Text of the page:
7:59 cut – RDL


The overriding purpose of the “7:59 cut” series of articles to add value to the debate. If there is nothing that both interests me and which I know enough about then there will be no article. If you see nothing by 8am you can generally assume this is the case. If there has been (or seems likely to be) a detailed write-up on Paul and Graham’s SCVP about a share then I’ll often deliberately write about something else. If I don’t have enough to write a whole article I might post my thoughts on twitter (as I did yesterday) rather a full blog with a pointer.

Today is a bit of a strange one. I don’t have a great insight on RDL, but I have taken the time to write a good question on the SCVP over at Stockopedia. But since Stockopedia is subscription-only I am repeating it here. To avoid cluttering up people’s twitter feed I have not signposted this article.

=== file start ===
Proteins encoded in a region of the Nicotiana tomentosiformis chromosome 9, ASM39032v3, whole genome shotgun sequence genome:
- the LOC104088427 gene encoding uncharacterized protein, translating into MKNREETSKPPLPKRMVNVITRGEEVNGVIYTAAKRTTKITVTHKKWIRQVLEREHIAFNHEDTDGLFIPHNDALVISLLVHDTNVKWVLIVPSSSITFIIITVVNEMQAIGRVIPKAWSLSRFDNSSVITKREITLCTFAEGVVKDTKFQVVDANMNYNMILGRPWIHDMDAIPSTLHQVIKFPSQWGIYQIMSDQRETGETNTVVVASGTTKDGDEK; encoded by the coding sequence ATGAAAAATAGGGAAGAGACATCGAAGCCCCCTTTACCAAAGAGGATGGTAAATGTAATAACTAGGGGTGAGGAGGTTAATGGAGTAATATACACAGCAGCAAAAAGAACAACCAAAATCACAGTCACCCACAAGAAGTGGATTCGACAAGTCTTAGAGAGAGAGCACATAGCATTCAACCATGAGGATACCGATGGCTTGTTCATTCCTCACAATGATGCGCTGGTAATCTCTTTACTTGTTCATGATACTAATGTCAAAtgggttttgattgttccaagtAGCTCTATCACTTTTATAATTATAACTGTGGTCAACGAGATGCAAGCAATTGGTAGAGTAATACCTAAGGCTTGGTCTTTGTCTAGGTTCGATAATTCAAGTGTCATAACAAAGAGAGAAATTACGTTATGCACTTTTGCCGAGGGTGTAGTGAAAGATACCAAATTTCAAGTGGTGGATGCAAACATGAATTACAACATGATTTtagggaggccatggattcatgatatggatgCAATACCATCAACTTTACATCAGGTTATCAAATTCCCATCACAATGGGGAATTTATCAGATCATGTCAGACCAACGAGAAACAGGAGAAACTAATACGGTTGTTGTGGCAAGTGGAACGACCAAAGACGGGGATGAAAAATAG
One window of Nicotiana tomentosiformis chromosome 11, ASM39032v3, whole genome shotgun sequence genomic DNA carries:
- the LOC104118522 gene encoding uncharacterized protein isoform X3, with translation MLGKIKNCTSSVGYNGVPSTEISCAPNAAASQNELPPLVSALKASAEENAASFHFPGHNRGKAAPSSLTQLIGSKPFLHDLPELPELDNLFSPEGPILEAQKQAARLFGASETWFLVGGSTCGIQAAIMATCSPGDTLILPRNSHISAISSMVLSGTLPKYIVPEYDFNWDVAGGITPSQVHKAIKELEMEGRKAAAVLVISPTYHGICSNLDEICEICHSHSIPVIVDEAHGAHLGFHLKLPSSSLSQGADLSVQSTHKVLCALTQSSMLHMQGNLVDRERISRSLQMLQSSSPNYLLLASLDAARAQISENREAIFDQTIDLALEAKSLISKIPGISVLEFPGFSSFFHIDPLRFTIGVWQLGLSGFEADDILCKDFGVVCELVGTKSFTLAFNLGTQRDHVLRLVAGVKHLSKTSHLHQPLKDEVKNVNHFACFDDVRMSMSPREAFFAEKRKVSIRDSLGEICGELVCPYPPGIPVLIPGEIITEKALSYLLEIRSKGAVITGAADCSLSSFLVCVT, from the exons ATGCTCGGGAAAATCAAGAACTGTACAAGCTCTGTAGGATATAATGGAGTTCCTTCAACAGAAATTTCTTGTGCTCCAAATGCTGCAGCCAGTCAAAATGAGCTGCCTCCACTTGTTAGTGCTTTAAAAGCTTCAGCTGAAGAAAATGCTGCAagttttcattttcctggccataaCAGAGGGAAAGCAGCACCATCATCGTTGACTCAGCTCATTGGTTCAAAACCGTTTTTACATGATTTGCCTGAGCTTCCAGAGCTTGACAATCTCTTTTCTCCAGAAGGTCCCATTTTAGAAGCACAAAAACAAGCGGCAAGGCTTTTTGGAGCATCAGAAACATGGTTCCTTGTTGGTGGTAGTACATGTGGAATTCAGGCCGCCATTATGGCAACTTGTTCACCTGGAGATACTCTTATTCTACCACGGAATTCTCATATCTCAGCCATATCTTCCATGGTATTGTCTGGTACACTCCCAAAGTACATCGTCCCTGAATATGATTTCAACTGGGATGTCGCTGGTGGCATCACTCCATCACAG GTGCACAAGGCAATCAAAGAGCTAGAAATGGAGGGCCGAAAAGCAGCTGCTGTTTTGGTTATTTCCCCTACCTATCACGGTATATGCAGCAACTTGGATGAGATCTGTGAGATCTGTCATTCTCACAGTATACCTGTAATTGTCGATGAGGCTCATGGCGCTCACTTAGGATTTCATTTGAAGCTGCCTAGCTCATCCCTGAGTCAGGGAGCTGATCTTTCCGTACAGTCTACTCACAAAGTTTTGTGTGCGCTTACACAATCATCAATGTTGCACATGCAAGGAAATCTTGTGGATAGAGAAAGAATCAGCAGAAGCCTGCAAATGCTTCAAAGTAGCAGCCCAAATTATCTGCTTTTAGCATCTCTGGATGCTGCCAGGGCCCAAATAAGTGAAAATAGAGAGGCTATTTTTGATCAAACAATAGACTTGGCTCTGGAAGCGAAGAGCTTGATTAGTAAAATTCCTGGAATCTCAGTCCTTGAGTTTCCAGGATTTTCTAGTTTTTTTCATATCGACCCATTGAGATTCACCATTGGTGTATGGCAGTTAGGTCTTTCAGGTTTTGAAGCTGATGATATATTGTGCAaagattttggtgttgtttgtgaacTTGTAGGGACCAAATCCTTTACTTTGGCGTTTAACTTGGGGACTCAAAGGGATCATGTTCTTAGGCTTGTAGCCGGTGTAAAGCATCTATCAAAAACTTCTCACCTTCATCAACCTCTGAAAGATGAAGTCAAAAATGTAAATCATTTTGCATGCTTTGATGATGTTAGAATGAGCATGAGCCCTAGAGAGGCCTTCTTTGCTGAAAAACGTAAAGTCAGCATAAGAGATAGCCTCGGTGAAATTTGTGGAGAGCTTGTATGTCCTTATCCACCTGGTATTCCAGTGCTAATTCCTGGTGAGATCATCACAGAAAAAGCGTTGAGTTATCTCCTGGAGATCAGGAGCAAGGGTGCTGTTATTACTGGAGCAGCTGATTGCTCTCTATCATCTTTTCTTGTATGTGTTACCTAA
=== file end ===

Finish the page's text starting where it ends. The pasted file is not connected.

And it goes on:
If you are not a Stockopedia subscriber then you can read any reply from Graham Neary by getting a free trial here: Stockopedia referal link

RDL Realisation

RDL Realisation (LON:RDL) have been drifting for some time before announcing a relatively small writedown. The share price movement perhaps implied this news had leaked and also that it might be the tip of an iceberg (or alternatively, that there is a very small pool of potential buyers).

The company has a split structure with ZDP shares that have the first call on capital. To protect these shareholders there is a buffer in place that I believe is currently preventing further capital returns to ordinary shareholders. In November 2018 the company offered to buy them out for 116p. Today there is an announcement about independent discussions to redeem them between 120.75 and 122p. This is versus their contractual entitlement of 127.63 pence at 31 July 2021. On the face of it an uplift of at least 4% in just 5 months seems good news as it implies continuing or even increasing confidence. Similarly, the remaining return of no more than 5.7% over 15 months doesn’t seem to be outsized, albeit much higher than the 2% rate they were issued with.

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